The Nov. 29 performance in Canton will feature two of the all-time great banjo players, Balsam Range’s Marc Pruett and Terry Baucom, whose nickname, “The Duke of Drive,” comes from Baucom’s “propelling” banjo style.

The Nov. 29 performance at Waynesville’s Folkmoot Friendship Center will have “a song-writers in the ‘round feeling,” Melton said. 

The songwriters event (titled “It All Starts with a Song”) includes a barbecue dinner and after-dinner session with musicians who have written countless songs for Balsam Range — Milan Miller, John Wiggins, Aaron Bibelhauser and Mark Bumgarner — all telling their fascinating backstories.

The main events

The five-day festival culminates Nov. 30 and Dec. 1 with workshops at Lake Junaluska and evening performances at Stuart Auditorium.


• Master-level workshops will be Friday afternoon, Nov. 30 at the Terrace Hotel, Lake Junaluska.

The master-musician workshops include Terry Baucom (banjo); Tim Stafford (guitar); Barry Bales (bass); Stuart Duncan (fiddle); and Frank Solivan (mandolin). Tickets and pre-registration are required for master workshops. Email

• All access workshops will be 9 a.m. – 3 p.m., Saturday, Dec. 1 at The Terrace Hotel and Harrell Center, Lake Junaluska.

These sessions are open to anyone holding a ticket to Saturday’s show. Enjoy the full-band Q&A, where attendees interact with Balsam Range. Additionally, there will be individual instrument workshops with members of Balsam Range; instrument building; songwriting; and mountain dance. Children are welcome with an accompanying adult. 

Main performances

“The Art of Music celebrates and embraces music in an acoustic setting,” Melton said. “People may come for one group or style of music and discover they like other forms of music, too.”

Expect some of Balsam Range’s favorites, some holiday music — and some never-heard-before cuts from the band’s soon-to-be-released Aeonic CD.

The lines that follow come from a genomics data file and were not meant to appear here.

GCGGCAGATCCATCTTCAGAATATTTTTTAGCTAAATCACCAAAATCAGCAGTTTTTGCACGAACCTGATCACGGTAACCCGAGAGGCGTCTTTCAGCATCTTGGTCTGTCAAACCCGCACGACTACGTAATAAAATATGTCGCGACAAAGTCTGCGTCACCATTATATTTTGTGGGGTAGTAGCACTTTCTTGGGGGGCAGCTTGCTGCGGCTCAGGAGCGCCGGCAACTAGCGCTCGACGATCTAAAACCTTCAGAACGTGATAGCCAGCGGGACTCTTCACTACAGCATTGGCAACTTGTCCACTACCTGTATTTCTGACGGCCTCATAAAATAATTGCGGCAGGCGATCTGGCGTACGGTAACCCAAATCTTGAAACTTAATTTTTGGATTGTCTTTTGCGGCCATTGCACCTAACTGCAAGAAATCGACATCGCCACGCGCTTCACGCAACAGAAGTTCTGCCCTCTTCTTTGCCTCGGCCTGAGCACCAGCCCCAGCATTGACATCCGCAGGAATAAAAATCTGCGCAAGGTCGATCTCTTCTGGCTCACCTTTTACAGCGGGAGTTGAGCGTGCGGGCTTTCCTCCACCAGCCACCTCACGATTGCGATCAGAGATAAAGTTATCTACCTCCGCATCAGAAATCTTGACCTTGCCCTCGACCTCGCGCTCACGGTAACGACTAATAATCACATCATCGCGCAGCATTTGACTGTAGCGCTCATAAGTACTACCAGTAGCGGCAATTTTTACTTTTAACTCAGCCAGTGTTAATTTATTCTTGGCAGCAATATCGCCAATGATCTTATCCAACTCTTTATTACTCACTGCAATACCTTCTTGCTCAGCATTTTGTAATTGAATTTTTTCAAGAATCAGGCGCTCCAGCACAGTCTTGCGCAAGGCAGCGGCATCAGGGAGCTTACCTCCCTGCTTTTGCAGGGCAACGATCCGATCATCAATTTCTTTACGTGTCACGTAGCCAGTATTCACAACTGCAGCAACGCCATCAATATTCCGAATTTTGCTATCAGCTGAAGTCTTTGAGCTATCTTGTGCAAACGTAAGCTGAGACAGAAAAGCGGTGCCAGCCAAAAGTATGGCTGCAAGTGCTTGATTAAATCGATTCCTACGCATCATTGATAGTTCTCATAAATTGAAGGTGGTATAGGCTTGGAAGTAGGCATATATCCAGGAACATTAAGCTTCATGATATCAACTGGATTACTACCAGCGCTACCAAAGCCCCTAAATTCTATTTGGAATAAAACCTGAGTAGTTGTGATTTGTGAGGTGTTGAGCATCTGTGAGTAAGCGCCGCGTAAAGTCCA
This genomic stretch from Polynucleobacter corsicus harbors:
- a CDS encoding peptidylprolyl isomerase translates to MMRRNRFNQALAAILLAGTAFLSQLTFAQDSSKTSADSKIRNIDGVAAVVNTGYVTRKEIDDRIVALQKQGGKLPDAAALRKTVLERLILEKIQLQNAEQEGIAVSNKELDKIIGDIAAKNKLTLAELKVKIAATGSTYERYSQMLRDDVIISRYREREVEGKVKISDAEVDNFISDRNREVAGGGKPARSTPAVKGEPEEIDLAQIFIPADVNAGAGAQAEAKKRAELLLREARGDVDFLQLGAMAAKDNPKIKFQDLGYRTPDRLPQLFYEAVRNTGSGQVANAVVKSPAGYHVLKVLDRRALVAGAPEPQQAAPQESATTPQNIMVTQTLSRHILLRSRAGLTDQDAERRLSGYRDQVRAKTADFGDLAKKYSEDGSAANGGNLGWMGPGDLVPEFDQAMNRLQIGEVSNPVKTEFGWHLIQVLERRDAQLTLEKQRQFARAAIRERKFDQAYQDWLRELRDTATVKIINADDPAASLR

• Friday, Nov. 30 — The 7 p.m. performance is headlined by country greats, Shenandoah, with original lead singer Marty Raybon; plus, enjoy an All-Star band of gifted musicians (who led the master-class workshops); and a set by Balsam Range.

•Saturday, Dec. 1 — The evening performance opens with Whitewater Bluegrass Co. (6 p.m.) and Reggie and Ryan Harris (7 p.m.); then features fun with The Cleverlys; a standout performance by the Atlanta Pops Orchestra Ensemble, with Celtic singer Chloe Agnew, capped off by Balsam Range. The Atlanta Pops has been so popular, it’s back for its third year at the festival.

“One of the great parts about our traveling all over is that we get to discover great artists,” Melton said. “Then, we get to bring back that music to our home for others to enjoy.”

The Cleverlys is an example.

“They’re a fun, novelty band,” Melton said. “Whenever I see The Cleverlys, I get happy and know I’ll be entertained. They’re one of my favorite groups — not just because you’ll be laughing — but because they are great musicians.” 

The festival gives music lovers an appreciation of artists, some rarely seen on stage — like fiddle player Stuart Duncan, who has played for many musicians, including Alison Krauss, Diana Krall and Barbra Streisand.

Festival details

People come from around the country for this festival, so purchase tickets soon.

Melton said there are still a few rooms available at Lake Junaluska for those who want to stay near the activities. Those visiting from out-of-town may want to use Leap Frog Tours for shuttle service and “Discover Waynesville” tours.

“It’s going to be a relaxing weekend of great music,” Melton said. “We’d love to see everyone come out and enjoy it.”

For Art of Music festival ticket information, visit